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Maldives fresh push for bonhomie


New Delhi, Jan. 2: New Maldives President Abdulla Yameen today gave the clearest signals yet of a fresh push towards bonhomie between the nation’s first family and India after years of a taut relationship under a growing Chinese shadow, declaring a relieved New Delhi’s pre-eminence in Male’s strategic calculus.

“We know that, we recall fondly that the relationship India and the Maldives have cannot be matched by the relationship that we have with any other country,” Yameen said, sitting next to Prime Minister Manmohan Singh during his first overseas trip after taking office in November.

“So,” Yameen said, “it is this assurance I would like to give to the friendly people, fraternal people of India as well as the Indian leadership.”

The unequivocal statement lit smiles across an Indian diplomatic establishment that has spent much of the past year firefighting crises in its neighbourhood, and lately with the US, and was worried about its recent tense relationship with Yameen’s family.

Yameen is the half-brother of Maumoon Abdul Gayoom, the former autocrat who ruled the Maldives between 1978 and 2008 with Indian support before grudgingly accepting multi-party elections in which he lost to Mohammed Nasheed.

With him on the trip are Gayoom’s daughter and foreign minister Dhunya Maumoon, and one of the Maldives’ top industrialists Gasim Ibrahim who is supporting the new administration.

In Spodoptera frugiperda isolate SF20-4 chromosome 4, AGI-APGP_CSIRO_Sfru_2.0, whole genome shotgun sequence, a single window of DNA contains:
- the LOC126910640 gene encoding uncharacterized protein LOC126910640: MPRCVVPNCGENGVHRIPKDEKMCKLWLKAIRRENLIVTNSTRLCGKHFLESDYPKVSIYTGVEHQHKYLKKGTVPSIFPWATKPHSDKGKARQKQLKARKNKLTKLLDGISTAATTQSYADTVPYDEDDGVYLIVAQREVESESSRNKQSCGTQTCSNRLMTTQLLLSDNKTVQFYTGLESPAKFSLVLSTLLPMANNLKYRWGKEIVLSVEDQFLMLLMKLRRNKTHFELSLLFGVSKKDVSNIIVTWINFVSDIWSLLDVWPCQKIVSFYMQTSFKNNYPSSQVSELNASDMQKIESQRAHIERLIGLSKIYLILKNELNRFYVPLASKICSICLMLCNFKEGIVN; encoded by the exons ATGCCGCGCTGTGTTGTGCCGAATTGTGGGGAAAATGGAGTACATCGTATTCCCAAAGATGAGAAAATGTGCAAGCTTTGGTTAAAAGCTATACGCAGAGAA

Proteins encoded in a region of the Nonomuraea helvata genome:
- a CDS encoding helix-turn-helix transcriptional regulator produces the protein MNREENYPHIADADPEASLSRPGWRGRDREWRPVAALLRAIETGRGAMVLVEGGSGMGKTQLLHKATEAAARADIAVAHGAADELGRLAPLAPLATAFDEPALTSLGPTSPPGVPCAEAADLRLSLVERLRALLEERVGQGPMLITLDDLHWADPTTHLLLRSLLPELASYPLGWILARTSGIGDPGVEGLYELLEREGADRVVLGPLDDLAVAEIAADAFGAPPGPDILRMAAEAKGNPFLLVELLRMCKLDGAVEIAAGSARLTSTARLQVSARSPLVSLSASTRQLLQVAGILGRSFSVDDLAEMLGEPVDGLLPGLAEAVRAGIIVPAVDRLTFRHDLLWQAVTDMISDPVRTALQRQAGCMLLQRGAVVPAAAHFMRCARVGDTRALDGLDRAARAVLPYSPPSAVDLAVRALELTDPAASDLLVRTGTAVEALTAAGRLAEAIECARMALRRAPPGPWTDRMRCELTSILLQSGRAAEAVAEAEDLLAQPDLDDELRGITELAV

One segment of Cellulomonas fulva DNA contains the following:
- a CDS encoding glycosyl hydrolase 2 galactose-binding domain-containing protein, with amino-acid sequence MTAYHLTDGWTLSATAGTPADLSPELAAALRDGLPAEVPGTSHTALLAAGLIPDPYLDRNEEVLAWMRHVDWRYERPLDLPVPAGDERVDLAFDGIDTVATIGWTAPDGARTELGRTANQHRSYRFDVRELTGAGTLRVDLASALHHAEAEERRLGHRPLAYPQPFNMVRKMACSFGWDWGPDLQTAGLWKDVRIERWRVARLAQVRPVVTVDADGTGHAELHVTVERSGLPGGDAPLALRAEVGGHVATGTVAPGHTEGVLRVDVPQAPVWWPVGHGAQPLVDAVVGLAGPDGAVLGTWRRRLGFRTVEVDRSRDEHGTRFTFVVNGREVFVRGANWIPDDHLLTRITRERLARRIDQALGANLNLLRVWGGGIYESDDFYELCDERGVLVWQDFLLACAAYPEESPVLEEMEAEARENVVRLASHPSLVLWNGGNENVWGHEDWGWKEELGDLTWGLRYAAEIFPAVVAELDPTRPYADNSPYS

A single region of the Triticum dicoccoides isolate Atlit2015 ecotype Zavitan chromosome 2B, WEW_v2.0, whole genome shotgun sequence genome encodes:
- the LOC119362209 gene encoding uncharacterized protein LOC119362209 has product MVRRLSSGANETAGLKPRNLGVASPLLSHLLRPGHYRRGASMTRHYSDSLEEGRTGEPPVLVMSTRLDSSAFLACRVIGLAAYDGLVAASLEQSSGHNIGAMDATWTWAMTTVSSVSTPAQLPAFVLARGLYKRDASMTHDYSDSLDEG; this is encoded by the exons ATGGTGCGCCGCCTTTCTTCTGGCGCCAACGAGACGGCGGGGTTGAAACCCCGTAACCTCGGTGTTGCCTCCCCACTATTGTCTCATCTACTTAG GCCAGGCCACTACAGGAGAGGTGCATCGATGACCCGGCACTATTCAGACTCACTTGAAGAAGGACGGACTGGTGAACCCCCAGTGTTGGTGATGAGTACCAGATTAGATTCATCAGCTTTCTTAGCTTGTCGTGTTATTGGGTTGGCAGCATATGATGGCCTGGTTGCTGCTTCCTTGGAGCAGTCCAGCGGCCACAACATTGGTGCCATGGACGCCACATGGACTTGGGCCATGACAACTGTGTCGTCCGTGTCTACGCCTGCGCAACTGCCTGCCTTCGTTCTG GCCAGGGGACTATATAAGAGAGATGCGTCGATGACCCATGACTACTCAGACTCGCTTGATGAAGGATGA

India’s outreach to the overtly secular Nasheed between 2008 and 2012, and the increasingly conservative vote-bank that supports the Gayooms and its associates, triggered growing tensions between New Delhi and the most powerful family in the Maldives.

China in the meantime significantly enhanced its investments in the Maldives, set up an embassy in Male, and flooded the archipelago’s idyllic beaches with tourists who today constitute five times the number of Indian visitors there each year.

And in the lead-up to the presidential elections where Yameen defeated Nasheed in a run-off, Waheed, Gayoom and Yameen made public displays of defiance towards Indian concerns over an unstable Maldives.

When India prodded the Commonwealth to chastise the Maldives for repeated failed attempts at elections earlier this year, Gayoom proposed withdrawing from the government.

But today, Yameen repeatedly referred to India’s assistance to the Maldives through the years of Gayoom’s rule — and sought investments, affirming that his government would work with India to achieve a “mutually amicable solution” to the dispute over the cancellation of GMR’s contract. GMR and the Maldives government have entered arbitration.